4 Steps To Selecting A Fixed Gas Detection System

Selecting the right gas detection solution is crucial for the safety and protection of your plant.

In many applications, fixed gas detection systems play a major role in protection; this post will share four steps to selecting a fixed gas detection system.

What is the fixed gas detection system?

A fixed gas detection system is permanently installed on-location and continuously monitors environments.

Fixed detectors work similarly to fire and smoke alarms. Detectors specific to a target gas are deployed on-site and connected to a control panel.

4 Steps To Selecting A Fixed Gas Detection System

These are the four steps to selecting a fixed gas detection system. If you follow them, you will have a system that meets your needs and can position the sensors optimally.

Step 1: Define the problem

You need to evaluate your plant and figure out what problem you are trying to solve. Here are the main questions you should ask yourself.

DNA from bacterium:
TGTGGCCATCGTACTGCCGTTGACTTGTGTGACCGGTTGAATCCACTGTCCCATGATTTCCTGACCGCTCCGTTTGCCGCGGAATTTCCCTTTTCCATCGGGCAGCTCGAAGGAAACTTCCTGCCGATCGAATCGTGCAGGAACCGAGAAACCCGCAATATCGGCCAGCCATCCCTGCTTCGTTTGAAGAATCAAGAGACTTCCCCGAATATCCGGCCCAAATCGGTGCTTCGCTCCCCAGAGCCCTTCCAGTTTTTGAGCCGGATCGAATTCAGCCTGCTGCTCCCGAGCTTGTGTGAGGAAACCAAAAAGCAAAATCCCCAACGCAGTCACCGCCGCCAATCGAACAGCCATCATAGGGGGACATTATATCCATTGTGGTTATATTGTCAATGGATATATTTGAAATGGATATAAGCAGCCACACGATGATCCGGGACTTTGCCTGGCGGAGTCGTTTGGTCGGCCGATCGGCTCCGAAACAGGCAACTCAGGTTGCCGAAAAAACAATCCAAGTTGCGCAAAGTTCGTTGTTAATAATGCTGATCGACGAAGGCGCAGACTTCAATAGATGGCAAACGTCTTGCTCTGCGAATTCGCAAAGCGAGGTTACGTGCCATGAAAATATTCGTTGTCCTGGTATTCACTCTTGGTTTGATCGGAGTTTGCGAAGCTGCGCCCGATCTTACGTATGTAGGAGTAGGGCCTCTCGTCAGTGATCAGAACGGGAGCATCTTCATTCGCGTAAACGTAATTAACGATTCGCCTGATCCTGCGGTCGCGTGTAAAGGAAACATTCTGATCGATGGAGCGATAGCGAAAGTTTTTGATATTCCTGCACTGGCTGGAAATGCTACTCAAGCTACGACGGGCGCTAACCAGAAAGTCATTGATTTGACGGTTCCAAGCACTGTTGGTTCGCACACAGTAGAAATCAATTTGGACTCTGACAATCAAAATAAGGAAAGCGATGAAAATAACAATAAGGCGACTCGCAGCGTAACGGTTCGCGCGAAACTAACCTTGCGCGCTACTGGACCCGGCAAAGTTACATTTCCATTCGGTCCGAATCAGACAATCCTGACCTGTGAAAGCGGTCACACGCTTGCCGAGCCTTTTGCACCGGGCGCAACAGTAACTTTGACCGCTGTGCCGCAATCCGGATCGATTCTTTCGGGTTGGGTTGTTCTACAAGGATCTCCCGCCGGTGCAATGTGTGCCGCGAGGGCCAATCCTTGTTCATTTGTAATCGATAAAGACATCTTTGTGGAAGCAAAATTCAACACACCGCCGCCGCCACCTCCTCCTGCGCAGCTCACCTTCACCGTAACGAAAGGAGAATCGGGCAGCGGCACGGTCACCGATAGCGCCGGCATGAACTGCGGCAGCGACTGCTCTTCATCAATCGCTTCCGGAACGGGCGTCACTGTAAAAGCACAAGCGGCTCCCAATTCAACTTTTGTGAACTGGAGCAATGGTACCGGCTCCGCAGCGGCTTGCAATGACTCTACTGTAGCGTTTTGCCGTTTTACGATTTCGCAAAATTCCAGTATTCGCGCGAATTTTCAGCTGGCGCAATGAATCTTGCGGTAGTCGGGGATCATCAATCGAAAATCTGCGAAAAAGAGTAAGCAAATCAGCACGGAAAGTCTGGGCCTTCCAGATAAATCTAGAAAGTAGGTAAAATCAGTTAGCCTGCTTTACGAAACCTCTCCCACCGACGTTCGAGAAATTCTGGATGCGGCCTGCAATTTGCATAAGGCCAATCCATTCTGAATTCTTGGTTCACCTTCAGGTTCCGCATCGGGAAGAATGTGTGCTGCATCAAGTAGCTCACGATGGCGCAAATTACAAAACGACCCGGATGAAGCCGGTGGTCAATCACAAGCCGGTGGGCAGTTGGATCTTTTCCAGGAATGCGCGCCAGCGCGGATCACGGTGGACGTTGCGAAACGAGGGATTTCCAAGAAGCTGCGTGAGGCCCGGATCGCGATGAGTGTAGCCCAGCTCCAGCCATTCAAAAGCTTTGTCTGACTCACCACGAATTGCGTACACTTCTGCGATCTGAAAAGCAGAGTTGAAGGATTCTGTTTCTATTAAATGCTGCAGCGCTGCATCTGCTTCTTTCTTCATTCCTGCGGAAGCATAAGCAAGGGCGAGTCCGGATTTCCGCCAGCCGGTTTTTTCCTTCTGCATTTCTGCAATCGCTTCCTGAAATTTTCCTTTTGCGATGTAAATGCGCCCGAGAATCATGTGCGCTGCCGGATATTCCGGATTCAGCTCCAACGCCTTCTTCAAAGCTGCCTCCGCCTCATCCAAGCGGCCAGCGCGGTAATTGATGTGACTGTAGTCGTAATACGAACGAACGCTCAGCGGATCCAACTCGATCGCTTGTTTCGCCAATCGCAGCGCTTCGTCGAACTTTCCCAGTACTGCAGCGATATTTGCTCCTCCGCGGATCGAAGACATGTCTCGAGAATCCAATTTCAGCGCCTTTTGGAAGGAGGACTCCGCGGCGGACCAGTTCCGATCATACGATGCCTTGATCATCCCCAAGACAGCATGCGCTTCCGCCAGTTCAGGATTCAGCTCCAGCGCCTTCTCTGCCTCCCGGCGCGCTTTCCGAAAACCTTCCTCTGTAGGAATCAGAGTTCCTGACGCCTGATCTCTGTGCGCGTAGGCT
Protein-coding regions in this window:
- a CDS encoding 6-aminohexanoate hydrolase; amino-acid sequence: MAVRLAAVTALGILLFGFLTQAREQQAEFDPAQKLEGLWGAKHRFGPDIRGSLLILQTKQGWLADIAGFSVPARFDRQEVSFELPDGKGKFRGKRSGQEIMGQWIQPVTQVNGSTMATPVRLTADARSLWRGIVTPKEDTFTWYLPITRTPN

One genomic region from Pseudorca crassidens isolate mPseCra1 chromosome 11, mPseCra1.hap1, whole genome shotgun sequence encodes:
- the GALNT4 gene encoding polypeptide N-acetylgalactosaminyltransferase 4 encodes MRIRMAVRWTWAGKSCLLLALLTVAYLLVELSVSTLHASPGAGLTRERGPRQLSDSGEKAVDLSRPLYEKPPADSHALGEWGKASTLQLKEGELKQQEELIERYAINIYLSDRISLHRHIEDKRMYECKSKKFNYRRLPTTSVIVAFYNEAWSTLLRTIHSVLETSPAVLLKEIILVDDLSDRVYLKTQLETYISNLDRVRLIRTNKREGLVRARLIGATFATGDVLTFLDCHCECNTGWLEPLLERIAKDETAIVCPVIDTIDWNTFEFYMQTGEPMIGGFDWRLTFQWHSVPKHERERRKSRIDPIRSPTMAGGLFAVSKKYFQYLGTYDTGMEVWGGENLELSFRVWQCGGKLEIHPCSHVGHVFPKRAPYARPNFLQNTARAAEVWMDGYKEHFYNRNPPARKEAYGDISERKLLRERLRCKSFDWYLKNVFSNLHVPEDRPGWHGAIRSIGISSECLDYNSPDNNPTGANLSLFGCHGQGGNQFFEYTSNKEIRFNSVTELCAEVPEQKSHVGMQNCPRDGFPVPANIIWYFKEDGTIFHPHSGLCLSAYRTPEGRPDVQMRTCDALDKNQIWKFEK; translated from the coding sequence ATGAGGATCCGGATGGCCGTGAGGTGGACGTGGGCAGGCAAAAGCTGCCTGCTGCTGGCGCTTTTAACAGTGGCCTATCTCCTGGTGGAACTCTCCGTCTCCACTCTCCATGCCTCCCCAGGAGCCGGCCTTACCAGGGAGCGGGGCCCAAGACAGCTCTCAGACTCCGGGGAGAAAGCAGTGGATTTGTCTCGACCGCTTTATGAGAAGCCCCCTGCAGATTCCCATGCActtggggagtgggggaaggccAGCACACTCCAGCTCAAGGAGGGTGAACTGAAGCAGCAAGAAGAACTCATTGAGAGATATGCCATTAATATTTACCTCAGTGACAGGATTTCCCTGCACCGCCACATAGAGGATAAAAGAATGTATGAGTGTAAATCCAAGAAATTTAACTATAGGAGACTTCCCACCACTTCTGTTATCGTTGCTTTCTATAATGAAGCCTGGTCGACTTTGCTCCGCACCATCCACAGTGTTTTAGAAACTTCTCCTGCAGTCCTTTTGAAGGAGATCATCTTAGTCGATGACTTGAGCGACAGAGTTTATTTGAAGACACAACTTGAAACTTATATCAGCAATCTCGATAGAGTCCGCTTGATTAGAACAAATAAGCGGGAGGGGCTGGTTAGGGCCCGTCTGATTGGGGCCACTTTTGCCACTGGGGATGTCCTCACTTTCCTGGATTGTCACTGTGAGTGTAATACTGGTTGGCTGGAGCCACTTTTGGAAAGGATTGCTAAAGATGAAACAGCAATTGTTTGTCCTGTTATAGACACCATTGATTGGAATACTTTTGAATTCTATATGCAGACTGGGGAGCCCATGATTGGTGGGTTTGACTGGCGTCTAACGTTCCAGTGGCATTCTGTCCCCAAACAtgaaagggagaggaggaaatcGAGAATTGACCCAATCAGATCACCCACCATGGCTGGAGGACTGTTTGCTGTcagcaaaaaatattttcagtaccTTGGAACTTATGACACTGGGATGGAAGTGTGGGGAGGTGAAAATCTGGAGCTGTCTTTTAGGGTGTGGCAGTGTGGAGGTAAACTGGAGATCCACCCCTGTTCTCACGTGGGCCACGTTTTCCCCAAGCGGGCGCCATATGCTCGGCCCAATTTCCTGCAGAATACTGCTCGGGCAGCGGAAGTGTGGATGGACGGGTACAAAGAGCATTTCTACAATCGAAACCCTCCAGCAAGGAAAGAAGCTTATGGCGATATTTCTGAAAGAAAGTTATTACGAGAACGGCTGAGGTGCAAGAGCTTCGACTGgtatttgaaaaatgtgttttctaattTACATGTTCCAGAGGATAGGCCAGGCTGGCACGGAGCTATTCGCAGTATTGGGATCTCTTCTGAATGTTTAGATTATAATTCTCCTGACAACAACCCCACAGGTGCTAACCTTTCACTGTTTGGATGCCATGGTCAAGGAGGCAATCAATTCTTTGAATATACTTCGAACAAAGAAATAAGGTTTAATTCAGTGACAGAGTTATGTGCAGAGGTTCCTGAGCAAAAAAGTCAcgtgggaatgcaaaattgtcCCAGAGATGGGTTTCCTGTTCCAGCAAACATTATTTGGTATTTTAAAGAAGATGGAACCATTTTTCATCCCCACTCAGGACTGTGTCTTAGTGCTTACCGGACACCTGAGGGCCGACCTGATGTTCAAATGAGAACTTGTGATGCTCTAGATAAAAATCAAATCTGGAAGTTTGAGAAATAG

Which gases need to be detected, and at what range?

List the gas or gases you need to detect (the “target” gas or gases) and the ranges in which you need to detect them.

What is the reason for detecting these gases?

Is it to prevent an explosion? To prevent asphyxiation? To prevent employee exposure to potentially toxic gases or vapors? To control a process?

What gas levels do you wish to take action, and what action is needed?

Step 2: Define the area to be monitored

The area to be monitored is very important. You need to study it and answer a few questions carefully. Is the area outdoors or indoors? Is there oxygen in the area, or is it an inert environment?

What is the classification of the area? Do the sensors need to be explosion-proof? Intrinsically safe? Weather

resistant? Corrosion resistant?

Answering these questions will help you find the right sensors that will be able to work on your project without any issues.

Imagine spending a lot of money buying sensors and, ultimately, figuring out that they will not work in your project because those sensors will not work in an inert environment.

Step 3: Define the area where the controller will be installed and what action the controller must take